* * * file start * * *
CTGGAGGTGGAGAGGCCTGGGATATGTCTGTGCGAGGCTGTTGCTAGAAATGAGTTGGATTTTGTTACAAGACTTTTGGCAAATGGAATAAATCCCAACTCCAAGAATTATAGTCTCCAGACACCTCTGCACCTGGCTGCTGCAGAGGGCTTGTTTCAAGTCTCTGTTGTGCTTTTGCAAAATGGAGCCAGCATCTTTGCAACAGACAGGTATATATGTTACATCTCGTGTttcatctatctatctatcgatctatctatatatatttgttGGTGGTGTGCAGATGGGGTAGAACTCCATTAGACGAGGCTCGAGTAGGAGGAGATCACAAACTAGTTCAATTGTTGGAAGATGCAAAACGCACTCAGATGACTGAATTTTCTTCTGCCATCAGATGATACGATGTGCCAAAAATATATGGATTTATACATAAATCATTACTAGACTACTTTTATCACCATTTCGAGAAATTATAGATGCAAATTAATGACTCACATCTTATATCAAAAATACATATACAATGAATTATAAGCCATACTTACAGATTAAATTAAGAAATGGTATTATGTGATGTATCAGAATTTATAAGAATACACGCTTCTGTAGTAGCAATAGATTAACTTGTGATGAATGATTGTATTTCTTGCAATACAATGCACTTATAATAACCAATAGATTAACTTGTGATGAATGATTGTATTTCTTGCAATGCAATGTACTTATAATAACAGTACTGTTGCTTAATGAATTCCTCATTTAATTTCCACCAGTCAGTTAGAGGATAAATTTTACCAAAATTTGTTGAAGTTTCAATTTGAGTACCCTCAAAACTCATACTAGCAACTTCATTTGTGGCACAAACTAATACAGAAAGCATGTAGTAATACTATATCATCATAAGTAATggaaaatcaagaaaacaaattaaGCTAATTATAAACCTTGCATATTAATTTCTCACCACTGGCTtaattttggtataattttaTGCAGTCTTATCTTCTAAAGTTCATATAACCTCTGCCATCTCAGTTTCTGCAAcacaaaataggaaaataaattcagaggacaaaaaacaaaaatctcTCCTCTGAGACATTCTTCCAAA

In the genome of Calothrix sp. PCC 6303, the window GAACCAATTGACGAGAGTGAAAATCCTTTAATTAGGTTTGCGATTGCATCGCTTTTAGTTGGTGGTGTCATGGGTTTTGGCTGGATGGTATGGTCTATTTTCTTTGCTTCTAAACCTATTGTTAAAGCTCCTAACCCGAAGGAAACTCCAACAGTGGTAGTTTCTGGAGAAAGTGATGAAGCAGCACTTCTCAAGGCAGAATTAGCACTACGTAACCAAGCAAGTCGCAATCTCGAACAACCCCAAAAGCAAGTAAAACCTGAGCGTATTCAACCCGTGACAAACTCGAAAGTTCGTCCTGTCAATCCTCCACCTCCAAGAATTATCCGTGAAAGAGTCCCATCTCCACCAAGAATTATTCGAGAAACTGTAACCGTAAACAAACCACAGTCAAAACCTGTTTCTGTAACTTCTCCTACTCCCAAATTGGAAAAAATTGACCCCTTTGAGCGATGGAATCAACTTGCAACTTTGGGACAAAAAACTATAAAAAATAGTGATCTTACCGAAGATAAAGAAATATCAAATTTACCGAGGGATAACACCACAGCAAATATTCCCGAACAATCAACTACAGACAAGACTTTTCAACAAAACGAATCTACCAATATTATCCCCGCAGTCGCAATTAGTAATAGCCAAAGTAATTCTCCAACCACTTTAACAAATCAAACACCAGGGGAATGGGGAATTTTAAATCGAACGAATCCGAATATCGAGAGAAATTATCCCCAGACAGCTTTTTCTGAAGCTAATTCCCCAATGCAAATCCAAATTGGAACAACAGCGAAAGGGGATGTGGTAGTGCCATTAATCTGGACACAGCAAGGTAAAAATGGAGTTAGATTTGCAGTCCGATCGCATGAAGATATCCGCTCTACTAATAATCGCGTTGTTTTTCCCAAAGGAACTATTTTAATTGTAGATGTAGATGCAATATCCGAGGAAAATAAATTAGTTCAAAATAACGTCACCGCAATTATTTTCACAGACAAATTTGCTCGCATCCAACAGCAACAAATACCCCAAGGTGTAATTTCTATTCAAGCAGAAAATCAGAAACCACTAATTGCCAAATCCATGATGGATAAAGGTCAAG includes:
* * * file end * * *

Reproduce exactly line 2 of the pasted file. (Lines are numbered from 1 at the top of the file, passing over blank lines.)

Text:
In the genome of Calothrix sp. PCC 6303, the window GAACCAATTGACGAGAGTGAAAATCCTTTAATTAGGTTTGCGATTGCATCGCTTTTAGTTGGTGGTGTCATGGGTTTTGGCTGGATGGTATGGTCTATTTTCTTTGCTTCTAAACCTATTGTTAAAGCTCCTAACCCGAAGGAAACTCCAACAGTGGTAGTTTCTGGAGAAAGTGATGAAGCAGCACTTCTCAAGGCAGAATTAGCACTACGTAACCAAGCAAGTCGCAATCTCGAACAACCCCAAAAGCAAGTAAAACCTGAGCGTATTCAACCCGTGACAAACTCGAAAGTTCGTCCTGTCAATCCTCCACCTCCAAGAATTATCCGTGAAAGAGTCCCATCTCCACCAAGAATTATTCGAGAAACTGTAACCGTAAACAAACCACAGTCAAAACCTGTTTCTGTAACTTCTCCTACTCCCAAATTGGAAAAAATTGACCCCTTTGAGCGATGGAATCAACTTGCAACTTTGGGACAAAAAACTATAAAAAATAGTGATCTTACCGAAGATAAAGAAATATCAAATTTACCGAGGGATAACACCACAGCAAATATTCCCGAACAATCAACTACAGACAAGACTTTTCAACAAAACGAATCTACCAATATTATCCCCGCAGTCGCAATTAGTAATAGCCAAAGTAATTCTCCAACCACTTTAACAAATCAAACACCAGGGGAATGGGGAATTTTAAATCGAACGAATCCGAATATCGAGAGAAATTATCCCCAGACAGCTTTTTCTGAAGCTAATTCCCCAATGCAAATCCAAATTGGAACAACAGCGAAAGGGGATGTGGTAGTGCCATTAATCTGGACACAGCAAGGTAAAAATGGAGTTAGATTTGCAGTCCGATCGCATGAAGATATCCGCTCTACTAATAATCGCGTTGTTTTTCCCAAAGGAACTATTTTAATTGTAGATGTAGATGCAATATCCGAGGAAAATAAATTAGTTCAAAATAACGTCACCGCAATTATTTTCACAGACAAATTTGCTCGCATCCAACAGCAACAAATACCCCAAGGTGTAATTTCTATTCAAGCAGAAAATCAGAAACCACTAATTGCCAAATCCATGATGGATAAAGGTCAAG includes: